Gibson’s Classic Electric Bass Models

Gibson Electric Guitar pic

Gibson Electric Guitar
Image: gibson.com

As head of Youngblood Metals Mining, Kota Saint Jovite Youngblood leads a firm that specializes in the wholesale sourcing of vintage and antique collectibles. Kota Saint Jovite Youngblood enjoys music in his free time and plays Gibson six-string guitars, as well as full-size string basses.

Best known for its electric and acoustic guitars, Gibson also has a long legacy of producing quality bass guitars, including models that helped define blues, soul, and rock n’ roll history. The first model produced was the Gibson bass banjo, which replaced the previously introduced cello banjo. In the early 1950s, Gibson pioneered the EB electric bass, which helped define the emerging rockabilly sound. Shaped like a violin, the EB could be played either upright or horizontally. This type of bass gained recognition when Paul McCartney picked up a violin-shaped Hofner in Germany and started playing it with the Beatles.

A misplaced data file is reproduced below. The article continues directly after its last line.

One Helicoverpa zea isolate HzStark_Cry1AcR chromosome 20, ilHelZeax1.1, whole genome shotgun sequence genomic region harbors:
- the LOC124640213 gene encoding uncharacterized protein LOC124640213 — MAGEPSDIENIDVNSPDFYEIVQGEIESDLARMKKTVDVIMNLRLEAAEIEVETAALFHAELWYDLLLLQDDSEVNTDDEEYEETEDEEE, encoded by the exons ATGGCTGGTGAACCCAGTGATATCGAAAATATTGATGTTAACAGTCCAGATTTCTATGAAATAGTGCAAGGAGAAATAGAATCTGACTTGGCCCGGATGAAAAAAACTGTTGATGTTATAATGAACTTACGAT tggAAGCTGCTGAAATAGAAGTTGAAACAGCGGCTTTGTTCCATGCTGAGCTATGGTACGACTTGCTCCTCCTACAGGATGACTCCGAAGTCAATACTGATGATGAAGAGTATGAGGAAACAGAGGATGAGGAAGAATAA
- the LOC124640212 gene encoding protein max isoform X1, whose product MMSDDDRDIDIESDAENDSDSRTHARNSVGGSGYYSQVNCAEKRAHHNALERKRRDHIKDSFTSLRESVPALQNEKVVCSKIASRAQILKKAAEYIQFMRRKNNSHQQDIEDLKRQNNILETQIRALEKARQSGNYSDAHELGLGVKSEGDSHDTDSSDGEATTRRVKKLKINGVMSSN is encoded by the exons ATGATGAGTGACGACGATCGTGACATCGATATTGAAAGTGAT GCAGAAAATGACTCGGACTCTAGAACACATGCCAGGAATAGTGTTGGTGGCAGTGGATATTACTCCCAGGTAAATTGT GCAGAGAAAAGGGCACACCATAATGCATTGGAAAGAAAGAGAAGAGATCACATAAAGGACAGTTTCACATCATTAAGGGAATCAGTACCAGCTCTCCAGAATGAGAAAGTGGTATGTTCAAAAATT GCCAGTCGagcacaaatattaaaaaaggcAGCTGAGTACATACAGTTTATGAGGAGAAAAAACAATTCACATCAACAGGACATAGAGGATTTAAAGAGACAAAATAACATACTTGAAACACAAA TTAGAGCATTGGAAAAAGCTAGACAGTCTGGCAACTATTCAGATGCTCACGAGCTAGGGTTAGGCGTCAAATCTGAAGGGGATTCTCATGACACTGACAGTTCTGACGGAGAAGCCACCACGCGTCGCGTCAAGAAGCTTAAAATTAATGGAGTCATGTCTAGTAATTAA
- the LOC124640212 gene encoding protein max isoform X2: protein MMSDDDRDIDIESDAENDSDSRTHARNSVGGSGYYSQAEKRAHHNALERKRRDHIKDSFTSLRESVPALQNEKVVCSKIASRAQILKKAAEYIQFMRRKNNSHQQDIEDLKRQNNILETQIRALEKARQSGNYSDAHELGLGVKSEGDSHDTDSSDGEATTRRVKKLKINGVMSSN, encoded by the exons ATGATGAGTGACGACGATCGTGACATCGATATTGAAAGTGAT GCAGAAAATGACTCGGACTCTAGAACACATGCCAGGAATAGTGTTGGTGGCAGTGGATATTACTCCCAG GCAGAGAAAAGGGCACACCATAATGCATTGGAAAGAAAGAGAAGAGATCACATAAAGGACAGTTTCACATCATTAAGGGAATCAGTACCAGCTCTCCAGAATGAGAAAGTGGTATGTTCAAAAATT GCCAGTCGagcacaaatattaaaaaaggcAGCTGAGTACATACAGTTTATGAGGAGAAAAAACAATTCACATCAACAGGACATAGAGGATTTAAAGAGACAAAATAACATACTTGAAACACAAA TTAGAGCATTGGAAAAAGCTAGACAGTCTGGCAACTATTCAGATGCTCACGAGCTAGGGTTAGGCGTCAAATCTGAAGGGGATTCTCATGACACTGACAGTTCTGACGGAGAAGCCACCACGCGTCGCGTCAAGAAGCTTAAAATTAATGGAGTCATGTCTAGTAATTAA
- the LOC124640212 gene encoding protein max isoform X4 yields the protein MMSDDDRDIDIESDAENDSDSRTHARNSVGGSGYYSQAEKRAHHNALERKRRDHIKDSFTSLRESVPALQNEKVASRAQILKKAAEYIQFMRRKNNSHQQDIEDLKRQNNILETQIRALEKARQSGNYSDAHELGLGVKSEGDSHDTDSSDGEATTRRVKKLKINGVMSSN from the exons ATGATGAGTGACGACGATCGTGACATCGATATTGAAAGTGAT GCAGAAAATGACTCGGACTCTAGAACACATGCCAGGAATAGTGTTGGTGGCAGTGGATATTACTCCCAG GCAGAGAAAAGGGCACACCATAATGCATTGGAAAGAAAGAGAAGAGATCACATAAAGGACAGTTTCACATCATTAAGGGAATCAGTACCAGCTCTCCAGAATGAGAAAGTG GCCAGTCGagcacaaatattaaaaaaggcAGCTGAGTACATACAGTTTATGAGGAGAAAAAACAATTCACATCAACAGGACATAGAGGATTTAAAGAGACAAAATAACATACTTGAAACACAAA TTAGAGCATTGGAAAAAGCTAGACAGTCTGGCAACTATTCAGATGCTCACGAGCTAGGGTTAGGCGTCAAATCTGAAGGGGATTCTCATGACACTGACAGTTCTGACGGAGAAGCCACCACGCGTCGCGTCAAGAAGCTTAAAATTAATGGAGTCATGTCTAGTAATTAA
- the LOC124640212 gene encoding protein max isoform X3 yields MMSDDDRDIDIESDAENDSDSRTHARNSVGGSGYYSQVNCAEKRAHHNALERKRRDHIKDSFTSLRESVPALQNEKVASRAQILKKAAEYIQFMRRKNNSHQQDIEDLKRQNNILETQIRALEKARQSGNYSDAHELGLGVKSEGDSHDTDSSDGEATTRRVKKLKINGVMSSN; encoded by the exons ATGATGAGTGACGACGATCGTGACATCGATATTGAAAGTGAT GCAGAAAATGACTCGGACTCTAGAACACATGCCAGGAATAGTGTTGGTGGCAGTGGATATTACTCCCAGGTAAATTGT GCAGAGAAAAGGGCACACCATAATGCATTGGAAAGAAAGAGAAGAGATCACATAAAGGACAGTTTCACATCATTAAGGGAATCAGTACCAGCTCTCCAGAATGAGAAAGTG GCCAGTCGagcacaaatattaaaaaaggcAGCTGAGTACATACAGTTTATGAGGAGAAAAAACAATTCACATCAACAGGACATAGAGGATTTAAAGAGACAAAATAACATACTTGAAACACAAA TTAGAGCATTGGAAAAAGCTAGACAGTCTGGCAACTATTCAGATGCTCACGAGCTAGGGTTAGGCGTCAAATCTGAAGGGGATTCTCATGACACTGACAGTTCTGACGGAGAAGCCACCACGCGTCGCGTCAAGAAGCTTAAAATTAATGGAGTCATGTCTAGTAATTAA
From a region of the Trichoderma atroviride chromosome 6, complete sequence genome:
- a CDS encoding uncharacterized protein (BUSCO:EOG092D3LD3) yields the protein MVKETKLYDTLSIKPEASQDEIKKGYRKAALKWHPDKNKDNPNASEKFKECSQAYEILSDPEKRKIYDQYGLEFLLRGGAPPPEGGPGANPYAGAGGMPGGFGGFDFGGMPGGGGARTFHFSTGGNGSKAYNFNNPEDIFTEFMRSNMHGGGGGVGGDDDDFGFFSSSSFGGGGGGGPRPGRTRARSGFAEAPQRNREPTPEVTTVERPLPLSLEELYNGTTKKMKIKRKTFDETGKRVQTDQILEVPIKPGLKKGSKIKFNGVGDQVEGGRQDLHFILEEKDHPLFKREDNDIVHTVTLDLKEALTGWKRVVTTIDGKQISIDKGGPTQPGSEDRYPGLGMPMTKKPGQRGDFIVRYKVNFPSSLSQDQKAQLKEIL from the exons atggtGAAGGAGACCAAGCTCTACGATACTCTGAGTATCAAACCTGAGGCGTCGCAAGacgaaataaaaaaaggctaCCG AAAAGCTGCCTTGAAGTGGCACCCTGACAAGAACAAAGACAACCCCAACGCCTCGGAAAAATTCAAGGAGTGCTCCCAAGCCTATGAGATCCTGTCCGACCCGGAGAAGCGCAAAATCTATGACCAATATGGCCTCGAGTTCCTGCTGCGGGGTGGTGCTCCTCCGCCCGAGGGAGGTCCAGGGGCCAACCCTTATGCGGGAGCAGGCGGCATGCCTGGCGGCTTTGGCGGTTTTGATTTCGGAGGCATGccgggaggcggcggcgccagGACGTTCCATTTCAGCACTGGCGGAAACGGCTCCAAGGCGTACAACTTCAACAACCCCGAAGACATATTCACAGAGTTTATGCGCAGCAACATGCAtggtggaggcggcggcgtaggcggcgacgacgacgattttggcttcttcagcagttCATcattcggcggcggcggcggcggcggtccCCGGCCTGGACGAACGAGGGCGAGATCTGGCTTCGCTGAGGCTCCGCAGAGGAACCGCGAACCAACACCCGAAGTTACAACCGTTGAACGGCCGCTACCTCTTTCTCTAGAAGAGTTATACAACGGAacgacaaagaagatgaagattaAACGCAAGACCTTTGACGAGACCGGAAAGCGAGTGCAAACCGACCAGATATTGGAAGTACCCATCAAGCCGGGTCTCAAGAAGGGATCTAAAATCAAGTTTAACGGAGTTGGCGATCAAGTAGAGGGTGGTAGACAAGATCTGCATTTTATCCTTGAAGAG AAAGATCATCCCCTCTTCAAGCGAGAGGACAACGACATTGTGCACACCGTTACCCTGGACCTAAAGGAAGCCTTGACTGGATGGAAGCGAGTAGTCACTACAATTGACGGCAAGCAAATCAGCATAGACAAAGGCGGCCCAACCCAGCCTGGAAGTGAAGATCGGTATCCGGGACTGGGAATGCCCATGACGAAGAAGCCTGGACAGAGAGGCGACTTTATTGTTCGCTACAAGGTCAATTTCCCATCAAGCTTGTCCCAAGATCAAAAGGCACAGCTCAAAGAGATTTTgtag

The EB was ultimately replaced by the a solid-body EB-0, which was shaped like a Les Paul Junior and had a more familiar guitar configuration. By the mid-1960s, Gibson EB-3s with a built-in fuzz tone were in high demand among emerging rock groups. These models found favor with Bill Wyman of the Rolling Stones and Jack Bruce of Cream, among many others, and are forever associated with the rock music scene.

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